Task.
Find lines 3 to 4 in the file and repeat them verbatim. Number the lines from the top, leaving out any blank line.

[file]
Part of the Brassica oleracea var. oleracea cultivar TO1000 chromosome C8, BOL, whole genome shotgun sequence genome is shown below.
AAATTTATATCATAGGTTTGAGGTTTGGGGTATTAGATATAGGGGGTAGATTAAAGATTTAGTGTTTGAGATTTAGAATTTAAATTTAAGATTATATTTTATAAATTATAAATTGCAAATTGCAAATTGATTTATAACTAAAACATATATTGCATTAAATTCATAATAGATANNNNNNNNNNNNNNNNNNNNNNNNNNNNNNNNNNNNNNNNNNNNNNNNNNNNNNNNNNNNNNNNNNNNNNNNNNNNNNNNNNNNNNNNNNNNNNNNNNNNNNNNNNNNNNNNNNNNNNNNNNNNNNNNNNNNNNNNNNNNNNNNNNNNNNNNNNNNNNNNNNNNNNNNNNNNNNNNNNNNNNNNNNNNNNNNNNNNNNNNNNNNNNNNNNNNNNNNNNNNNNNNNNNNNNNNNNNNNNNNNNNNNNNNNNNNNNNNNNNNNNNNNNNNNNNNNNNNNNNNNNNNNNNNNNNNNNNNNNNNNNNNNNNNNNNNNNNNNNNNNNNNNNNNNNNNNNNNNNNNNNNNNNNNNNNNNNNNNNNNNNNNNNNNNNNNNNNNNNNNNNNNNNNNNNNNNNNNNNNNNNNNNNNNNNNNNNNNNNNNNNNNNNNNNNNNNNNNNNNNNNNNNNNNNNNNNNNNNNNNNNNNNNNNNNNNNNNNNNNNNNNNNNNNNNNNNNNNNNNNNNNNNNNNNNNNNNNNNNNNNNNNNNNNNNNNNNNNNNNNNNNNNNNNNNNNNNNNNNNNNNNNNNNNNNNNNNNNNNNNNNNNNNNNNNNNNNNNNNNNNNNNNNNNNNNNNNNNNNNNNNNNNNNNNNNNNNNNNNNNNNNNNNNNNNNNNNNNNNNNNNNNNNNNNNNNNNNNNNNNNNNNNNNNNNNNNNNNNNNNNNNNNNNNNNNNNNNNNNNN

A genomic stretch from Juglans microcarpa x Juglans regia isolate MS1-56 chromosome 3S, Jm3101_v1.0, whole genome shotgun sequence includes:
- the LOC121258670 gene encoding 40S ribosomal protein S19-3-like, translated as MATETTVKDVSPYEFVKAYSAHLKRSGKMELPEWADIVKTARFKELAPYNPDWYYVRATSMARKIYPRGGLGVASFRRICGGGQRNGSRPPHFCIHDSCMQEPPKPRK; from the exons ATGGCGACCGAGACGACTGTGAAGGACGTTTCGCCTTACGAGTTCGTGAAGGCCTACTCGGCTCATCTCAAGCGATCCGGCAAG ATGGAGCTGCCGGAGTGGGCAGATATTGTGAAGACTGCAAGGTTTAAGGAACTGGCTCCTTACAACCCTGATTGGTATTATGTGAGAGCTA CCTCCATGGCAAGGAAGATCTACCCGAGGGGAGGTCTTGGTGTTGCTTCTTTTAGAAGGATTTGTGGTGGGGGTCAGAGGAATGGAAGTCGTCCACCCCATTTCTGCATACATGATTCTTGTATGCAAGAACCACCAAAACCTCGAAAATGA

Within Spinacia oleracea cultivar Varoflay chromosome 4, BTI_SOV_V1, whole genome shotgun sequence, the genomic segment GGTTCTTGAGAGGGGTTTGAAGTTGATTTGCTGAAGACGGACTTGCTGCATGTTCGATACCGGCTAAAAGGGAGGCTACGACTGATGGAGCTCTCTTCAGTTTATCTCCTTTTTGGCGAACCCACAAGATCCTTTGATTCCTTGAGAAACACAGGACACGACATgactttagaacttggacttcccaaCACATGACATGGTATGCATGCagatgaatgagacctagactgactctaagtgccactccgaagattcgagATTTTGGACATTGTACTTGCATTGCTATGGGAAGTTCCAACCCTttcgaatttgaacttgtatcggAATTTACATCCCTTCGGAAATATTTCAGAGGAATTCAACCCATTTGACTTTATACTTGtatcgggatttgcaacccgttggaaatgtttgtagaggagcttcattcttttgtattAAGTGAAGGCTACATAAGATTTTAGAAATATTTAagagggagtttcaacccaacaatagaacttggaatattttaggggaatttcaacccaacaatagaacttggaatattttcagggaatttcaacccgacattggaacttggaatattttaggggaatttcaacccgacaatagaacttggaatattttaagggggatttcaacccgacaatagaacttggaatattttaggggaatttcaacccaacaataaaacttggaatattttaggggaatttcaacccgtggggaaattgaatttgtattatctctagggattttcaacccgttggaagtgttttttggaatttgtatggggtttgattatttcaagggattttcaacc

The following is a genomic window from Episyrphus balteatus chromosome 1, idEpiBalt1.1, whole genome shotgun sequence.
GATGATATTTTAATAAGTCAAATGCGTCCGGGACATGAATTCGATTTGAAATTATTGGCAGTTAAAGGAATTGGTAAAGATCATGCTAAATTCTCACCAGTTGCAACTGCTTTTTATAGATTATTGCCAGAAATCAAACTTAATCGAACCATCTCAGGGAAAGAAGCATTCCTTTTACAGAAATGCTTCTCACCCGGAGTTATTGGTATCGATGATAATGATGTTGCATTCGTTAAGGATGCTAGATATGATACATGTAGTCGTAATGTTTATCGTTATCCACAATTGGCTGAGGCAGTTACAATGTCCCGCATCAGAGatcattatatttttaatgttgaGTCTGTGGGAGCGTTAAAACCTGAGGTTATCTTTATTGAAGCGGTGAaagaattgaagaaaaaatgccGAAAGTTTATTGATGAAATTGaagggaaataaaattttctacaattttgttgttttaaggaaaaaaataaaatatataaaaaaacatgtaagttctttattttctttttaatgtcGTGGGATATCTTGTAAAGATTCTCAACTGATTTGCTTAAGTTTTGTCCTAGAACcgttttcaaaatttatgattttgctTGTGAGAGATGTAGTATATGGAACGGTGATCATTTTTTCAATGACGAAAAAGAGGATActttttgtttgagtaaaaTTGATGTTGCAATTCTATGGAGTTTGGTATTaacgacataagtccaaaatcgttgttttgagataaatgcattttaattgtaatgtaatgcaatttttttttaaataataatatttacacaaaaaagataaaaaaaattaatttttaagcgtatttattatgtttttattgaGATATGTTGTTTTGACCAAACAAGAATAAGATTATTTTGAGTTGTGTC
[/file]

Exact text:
A genomic stretch from Juglans microcarpa x Juglans regia isolate MS1-56 chromosome 3S, Jm3101_v1.0, whole genome shotgun sequence includes:
- the LOC121258670 gene encoding 40S ribosomal protein S19-3-like, translated as MATETTVKDVSPYEFVKAYSAHLKRSGKMELPEWADIVKTARFKELAPYNPDWYYVRATSMARKIYPRGGLGVASFRRICGGGQRNGSRPPHFCIHDSCMQEPPKPRK; from the exons ATGGCGACCGAGACGACTGTGAAGGACGTTTCGCCTTACGAGTTCGTGAAGGCCTACTCGGCTCATCTCAAGCGATCCGGCAAG ATGGAGCTGCCGGAGTGGGCAGATATTGTGAAGACTGCAAGGTTTAAGGAACTGGCTCCTTACAACCCTGATTGGTATTATGTGAGAGCTA CCTCCATGGCAAGGAAGATCTACCCGAGGGGAGGTCTTGGTGTTGCTTCTTTTAGAAGGATTTGTGGTGGGGGTCAGAGGAATGGAAGTCGTCCACCCCATTTCTGCATACATGATTCTTGTATGCAAGAACCACCAAAACCTCGAAAATGA